1. Aneurysms greater than 5 – 5.5 cm in the infrarenal abdominal aorta or greater than 6cm elsewhere in the aorta The rupture risks of aneurysms are directly related to their maximal diameter (but unrelated to length which you may see reported on ultrasound or CT scan examinations).
  2. Rapid rate of growth (>1cm per year increase in diameter)
  3. Patients who are symptomatic

What are the surgical options?

Once the decision is made to repair the aneurysm, there are several operative methods:

  1. Open surgical repair
  2. Simple Endovascular Stent-Graft repair
  3. Complex Endovascular (Fenestrated) Repair
  4. Hybrid (mixed surgical and endovascular) repair

Technical factors influencing the decision include:

  1. Location and extent of the aneurysm (particularly related to the arteries to the kidneys)
  2. “Access” vessels – ability to pass a relatively large device through the arteries from the groin into the aorta
  3. Ability and willingness for lifelong follow-up – required for minimally invasive (“endovascular”) repair

Thankfully, due to earlier identification of aneurysms, the majority of aneurysms are amenable to minimally invasive treatment these days.


Open Surgery:

This involves generally a large incision in the abdomen with exposure of the aorta as it lies on the vertebrae (spine), moving all the bowel out of the way.

The aorta is then clamped, as are the arteries to the legs below the aneurysm, allowing the aorta to be opened, and a “new” synthetic aorta (graft) to be sewn to normal artery above and below the aneurysm. The aneurysm is then “closed over” the graft to protect it from coming into contact with the bowel.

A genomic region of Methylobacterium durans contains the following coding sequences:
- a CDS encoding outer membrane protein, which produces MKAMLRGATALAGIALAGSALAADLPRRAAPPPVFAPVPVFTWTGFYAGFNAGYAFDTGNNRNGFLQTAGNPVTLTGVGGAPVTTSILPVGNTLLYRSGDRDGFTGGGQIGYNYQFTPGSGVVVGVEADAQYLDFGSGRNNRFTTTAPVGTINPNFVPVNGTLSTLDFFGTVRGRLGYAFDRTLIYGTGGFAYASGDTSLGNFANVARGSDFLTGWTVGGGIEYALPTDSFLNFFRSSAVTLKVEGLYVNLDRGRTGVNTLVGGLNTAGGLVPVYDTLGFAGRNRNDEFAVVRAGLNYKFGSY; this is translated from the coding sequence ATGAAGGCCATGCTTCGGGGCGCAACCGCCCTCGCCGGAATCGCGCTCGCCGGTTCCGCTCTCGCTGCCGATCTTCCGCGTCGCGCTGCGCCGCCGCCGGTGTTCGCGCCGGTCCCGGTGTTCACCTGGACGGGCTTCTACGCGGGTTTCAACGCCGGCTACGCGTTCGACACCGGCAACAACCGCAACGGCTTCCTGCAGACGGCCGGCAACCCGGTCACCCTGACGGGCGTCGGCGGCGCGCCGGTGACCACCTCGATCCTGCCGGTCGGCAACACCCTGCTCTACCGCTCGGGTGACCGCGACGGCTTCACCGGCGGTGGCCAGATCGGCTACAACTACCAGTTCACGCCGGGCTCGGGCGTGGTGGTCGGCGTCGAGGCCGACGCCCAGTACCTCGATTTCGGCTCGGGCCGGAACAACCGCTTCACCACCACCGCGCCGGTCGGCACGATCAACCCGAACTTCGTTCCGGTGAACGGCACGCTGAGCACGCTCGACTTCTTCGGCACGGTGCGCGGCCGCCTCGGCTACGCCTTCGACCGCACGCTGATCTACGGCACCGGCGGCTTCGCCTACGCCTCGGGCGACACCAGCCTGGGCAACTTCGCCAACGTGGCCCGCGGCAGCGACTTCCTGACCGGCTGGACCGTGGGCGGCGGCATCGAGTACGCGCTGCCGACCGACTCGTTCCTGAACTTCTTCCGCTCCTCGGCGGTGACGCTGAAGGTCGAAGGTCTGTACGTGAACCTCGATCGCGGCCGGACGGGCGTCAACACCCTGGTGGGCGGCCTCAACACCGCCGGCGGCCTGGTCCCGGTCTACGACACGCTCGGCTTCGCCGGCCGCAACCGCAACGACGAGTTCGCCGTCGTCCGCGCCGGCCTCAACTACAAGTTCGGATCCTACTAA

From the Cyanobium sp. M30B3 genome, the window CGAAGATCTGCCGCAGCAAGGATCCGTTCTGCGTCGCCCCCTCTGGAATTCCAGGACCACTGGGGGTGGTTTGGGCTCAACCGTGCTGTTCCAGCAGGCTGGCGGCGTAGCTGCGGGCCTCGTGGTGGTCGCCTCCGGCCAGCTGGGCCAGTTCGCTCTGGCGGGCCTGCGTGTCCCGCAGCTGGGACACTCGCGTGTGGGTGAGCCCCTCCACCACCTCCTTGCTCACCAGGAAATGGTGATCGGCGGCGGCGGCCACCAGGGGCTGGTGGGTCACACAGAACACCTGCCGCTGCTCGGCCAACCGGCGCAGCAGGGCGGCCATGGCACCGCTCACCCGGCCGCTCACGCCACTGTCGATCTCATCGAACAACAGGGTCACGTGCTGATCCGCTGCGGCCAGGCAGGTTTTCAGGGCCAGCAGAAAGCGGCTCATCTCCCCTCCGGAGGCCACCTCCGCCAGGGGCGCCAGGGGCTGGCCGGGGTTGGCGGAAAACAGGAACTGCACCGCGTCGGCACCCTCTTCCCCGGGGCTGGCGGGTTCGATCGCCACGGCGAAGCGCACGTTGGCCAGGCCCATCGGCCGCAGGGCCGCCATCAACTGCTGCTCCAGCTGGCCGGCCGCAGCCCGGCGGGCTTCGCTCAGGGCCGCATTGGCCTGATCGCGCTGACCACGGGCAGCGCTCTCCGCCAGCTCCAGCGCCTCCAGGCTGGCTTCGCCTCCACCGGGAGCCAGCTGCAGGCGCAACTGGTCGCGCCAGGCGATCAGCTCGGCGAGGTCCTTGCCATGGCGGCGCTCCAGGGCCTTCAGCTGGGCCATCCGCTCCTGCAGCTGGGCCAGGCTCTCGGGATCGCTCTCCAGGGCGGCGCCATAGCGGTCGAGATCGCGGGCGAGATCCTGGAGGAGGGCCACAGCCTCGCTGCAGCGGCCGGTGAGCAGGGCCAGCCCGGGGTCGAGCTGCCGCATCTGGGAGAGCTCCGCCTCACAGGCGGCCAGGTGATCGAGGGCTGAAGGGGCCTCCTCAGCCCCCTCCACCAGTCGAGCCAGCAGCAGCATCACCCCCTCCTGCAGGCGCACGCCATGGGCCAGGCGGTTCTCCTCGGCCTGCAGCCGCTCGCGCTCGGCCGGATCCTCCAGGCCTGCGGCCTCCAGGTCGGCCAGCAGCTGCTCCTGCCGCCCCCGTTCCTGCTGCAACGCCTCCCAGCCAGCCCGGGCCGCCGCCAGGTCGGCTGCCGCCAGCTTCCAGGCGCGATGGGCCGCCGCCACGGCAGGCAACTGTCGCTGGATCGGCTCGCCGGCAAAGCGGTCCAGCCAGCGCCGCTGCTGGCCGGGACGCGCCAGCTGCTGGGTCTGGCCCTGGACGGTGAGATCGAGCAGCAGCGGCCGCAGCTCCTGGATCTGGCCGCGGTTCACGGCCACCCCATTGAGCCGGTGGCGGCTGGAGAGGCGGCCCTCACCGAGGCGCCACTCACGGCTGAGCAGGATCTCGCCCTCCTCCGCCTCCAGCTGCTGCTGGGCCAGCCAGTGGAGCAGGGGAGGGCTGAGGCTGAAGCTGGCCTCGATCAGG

The operation has very good long term success but is a high risk surgical procedure, similar in risk (or some say higher risk) than open heart surgery.

Figure 4: Open surgical repair


Simple Endovascular Repair:

This involves inserting a “sleeve” into the aorta through the arteries in the groin (femoral arteries). This is “minimally invasive” repair, being done either through small incisions in each groin exposing the arteries or increasingly being done “percutaneously” (no open exposure of the artery) via very small incisions and special devices to “seal” the arteries on completion of the procedure.

Recovery is much faster than open repair with lower risk and much less blood loss. There are however more potential problems in longer term outcomes requiring regular observation with either ultrasound or CT scanning and potentially further procedures (either minimally invasive or open surgical).

Figure 3: Simple endovascular repair


Complex and Hybrid Repairs:

For more complex aneurysms, there are further developments in minimally invasive procedures or mixed open and minimally invasive procedures making more options available for treatment of these aneurysms.

Further information regarding the treatment options and the risks and benefits of each can be obtained during consultation with one of our doctors.